January 2018 marks the 200th anniversary of the publication of Mary Shelley’s Frankenstein: or, The Modern Prometheus, and the occasion has been commemorated with celebrations, conferences, retrospectives, editorials, and more. Clearly, the book belongs to the 21st century, as much as it did the 19th and 20th. A new podcast on the Los Angeles Review of Books’ Entitled Opinion channel, featuring Inga Pierson, explores how Shelley’s astonishing novel is a parable for our times.

It will be commemorated again at 7:30 p.m. on Wednesday, January 24, with the Another Look discussion of Shelley’s remarkable novel. Go here for details.

The story was born on the shores of Lake Geneva in the summer of 1816, the coldest summer on record. The 18-year-old Mary Godwin had eloped with the poet Percy Shelley, “at that time, more of an incorrigible trouble-maker than a poet…the nineteenth-century equivalent of a rock star.” She had been disowned by her family and was still haunted by the death of her infant first child. One stormy night, the couple huddle in a villa with the poet Lord Byron and a few others. Their discussion is fueled by the era’s cutting-edge discussions of evolution, materialism, electricity, and the animating principle of life. They cite Coleridge and talk about their dreams. Finally, they devise a contest to create a ghost story during their Swiss sojourn.

In a feverish “waking dream,” Shelley envisioned Frankenstein, about an experiment to recreate life that ended sadly and violently. “It’s the great question of the novel: What goes wrong? He’s the perfect being, according to rationalist, Enlightenment principles,” says Pierson. Yet even Victor Frankenstein himself is never won over by his own creation, who nevertheless craves his acceptance and love. “The monster, for better or for worse, has what we call a soul, and it could have been turned into a beautiful soul,” says Entitled Opinions host Robert Harrison.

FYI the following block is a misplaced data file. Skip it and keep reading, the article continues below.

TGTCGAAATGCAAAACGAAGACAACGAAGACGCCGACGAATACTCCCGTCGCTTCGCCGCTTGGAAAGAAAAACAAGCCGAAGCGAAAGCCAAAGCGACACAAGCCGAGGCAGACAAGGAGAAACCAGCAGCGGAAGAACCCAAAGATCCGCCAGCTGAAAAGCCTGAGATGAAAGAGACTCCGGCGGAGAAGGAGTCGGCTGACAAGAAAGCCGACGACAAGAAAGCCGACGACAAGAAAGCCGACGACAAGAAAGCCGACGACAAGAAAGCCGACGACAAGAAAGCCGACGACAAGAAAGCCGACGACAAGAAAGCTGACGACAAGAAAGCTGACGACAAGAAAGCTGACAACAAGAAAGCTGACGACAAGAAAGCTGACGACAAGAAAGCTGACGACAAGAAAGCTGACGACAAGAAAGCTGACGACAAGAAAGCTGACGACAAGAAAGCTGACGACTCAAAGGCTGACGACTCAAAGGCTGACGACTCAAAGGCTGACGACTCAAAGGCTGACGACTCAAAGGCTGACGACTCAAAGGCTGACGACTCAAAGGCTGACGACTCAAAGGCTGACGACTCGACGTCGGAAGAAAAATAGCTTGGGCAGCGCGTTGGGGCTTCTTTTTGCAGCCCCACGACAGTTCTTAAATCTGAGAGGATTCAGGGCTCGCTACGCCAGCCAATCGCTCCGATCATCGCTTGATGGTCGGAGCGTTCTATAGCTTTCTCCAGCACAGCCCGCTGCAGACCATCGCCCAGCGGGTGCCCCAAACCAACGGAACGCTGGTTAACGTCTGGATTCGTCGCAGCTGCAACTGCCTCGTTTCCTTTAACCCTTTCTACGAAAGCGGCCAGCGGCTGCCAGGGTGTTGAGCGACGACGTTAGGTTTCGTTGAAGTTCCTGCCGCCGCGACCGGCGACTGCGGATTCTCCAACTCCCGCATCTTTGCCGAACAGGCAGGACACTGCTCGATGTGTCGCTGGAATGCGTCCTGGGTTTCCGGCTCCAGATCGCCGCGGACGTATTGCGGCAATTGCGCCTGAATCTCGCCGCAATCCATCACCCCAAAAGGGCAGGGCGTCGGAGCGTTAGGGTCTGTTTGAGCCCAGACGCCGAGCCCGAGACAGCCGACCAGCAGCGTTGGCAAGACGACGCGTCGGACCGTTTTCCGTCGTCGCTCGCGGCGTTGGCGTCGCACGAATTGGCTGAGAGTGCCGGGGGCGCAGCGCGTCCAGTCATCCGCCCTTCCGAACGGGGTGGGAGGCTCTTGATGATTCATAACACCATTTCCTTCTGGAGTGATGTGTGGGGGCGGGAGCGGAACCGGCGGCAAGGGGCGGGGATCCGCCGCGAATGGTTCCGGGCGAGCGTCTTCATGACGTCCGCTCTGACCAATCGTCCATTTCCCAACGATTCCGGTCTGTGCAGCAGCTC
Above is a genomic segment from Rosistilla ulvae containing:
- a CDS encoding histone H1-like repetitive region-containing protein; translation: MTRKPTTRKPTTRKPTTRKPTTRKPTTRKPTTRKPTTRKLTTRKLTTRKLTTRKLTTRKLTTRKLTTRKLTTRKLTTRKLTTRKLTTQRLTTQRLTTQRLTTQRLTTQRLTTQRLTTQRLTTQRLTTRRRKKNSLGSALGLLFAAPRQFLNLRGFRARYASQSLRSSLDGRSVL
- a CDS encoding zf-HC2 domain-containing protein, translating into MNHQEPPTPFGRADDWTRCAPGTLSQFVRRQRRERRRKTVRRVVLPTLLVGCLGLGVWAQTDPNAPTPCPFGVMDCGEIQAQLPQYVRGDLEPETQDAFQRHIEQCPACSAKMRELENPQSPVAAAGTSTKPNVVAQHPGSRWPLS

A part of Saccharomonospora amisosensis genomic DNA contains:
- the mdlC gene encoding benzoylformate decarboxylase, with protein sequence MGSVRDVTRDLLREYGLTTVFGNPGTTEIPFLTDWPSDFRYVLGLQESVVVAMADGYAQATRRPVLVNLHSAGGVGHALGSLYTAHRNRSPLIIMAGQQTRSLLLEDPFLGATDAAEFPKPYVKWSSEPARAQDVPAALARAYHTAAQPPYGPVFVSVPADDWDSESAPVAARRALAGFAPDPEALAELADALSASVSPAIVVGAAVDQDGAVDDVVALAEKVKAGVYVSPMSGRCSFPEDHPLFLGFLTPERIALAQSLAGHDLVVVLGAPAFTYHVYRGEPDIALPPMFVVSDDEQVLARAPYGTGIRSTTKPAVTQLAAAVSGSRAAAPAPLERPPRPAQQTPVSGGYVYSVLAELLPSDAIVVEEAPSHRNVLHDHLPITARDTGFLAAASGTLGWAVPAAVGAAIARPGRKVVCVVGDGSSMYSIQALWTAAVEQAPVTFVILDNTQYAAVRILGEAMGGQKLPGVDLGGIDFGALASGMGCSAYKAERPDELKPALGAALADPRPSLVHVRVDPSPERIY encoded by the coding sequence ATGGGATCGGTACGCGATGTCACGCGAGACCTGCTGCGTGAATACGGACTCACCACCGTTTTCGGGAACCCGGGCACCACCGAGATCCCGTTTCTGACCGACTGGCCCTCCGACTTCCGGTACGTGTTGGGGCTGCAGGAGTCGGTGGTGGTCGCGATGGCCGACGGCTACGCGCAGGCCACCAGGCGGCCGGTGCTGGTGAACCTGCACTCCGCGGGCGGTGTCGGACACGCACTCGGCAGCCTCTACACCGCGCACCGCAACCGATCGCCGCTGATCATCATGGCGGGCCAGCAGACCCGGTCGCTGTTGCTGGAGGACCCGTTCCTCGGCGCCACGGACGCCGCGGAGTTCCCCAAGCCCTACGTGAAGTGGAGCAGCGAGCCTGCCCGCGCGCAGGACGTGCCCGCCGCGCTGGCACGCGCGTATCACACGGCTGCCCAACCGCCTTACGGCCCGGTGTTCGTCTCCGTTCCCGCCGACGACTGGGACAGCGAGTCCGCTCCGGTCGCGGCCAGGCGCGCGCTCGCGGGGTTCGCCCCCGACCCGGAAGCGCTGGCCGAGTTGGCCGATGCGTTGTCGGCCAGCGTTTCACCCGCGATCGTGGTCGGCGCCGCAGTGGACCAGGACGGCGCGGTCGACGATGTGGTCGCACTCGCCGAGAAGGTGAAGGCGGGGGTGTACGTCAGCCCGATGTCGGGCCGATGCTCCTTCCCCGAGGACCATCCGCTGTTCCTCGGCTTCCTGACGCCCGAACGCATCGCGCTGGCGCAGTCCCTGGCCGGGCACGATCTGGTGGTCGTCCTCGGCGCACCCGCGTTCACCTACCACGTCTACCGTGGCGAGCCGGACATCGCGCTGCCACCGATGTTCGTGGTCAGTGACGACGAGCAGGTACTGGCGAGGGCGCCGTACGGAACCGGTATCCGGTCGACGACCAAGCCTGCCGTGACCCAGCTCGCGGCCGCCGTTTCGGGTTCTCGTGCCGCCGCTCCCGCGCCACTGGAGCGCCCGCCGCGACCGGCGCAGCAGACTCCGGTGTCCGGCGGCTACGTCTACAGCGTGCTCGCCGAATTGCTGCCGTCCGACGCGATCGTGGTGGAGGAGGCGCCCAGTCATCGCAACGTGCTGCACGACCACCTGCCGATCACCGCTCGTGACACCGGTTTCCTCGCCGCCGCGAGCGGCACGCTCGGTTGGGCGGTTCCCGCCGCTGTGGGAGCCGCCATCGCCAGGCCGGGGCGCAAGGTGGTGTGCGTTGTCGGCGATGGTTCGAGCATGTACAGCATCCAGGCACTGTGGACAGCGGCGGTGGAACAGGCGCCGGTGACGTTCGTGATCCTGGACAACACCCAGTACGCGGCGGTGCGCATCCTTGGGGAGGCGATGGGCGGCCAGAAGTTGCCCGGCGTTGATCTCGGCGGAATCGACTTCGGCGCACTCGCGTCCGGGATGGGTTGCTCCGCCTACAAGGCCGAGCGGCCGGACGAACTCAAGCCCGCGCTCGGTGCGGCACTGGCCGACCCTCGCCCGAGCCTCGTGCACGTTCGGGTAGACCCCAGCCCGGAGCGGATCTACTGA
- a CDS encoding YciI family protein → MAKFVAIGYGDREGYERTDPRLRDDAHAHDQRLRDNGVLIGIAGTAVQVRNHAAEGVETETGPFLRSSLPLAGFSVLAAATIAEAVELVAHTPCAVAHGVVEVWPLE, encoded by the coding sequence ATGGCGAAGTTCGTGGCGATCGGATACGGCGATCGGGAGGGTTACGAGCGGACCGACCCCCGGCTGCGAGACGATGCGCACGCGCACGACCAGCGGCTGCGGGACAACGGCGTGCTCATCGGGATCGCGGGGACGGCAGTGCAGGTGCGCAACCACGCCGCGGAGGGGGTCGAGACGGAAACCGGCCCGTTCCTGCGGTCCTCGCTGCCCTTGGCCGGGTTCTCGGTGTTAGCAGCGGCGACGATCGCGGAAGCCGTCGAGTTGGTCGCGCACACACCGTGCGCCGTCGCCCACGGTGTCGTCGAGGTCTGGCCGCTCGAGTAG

On the money: Inga Pierson on “Frankenstein.”

“You wonder if this is a comment on all the Enlightenment ideas,” adds Pierson. “Victor says he’s an Enlightenment intellectual. He’s not afraid of graveyards, he doesn’t believe in ghosts, he’s doesn’t worry about God.” He attends the University of Ingolstadt, which was famous in its day for “natural philosophy – “that’s the 19th century term for STEM.” Victor is monomaniacally steeped in mathematics, chemistry, anatomy, physiology. The Creature is a humanist, however, and Mary Shelley gives him all the best books: he finds Paradise LostSorrows of Young Werther and Plutarch’s Lives under a tree. Who, in the end, is more humane?

“The monster comes to life very much like a human child would,” she notes. “There’s a wonderful discussion of him opening his eyes for the first time, and Mary Shelley knew what that looked like. She’d had infants.”

“While he’s learning to distinguish one sensation from the next – hunger, thirst, cold. In the same passage where he’s distinguishing cold from hunger, he looks up and sees the moon. To me that’s evidence of a soul of sorts – the poetic inclination of the mind, the religious inclination, or maybe those are the same.”

According to Pierson, “Mary Shelley is a dissenting voice in an era when people were very excited about scientific discovery. It’s easy to get excited, and when it goes bad, disclaim responsibility.” In that sense, Frankenstein is still out in the world in so many ways.

At the end of the novel, the Monster is floating away on a block of ice to the ends of the world. “He is a creature who is alone, adrift, and friendless – motherless and friendless.”

Listen to the podcast here.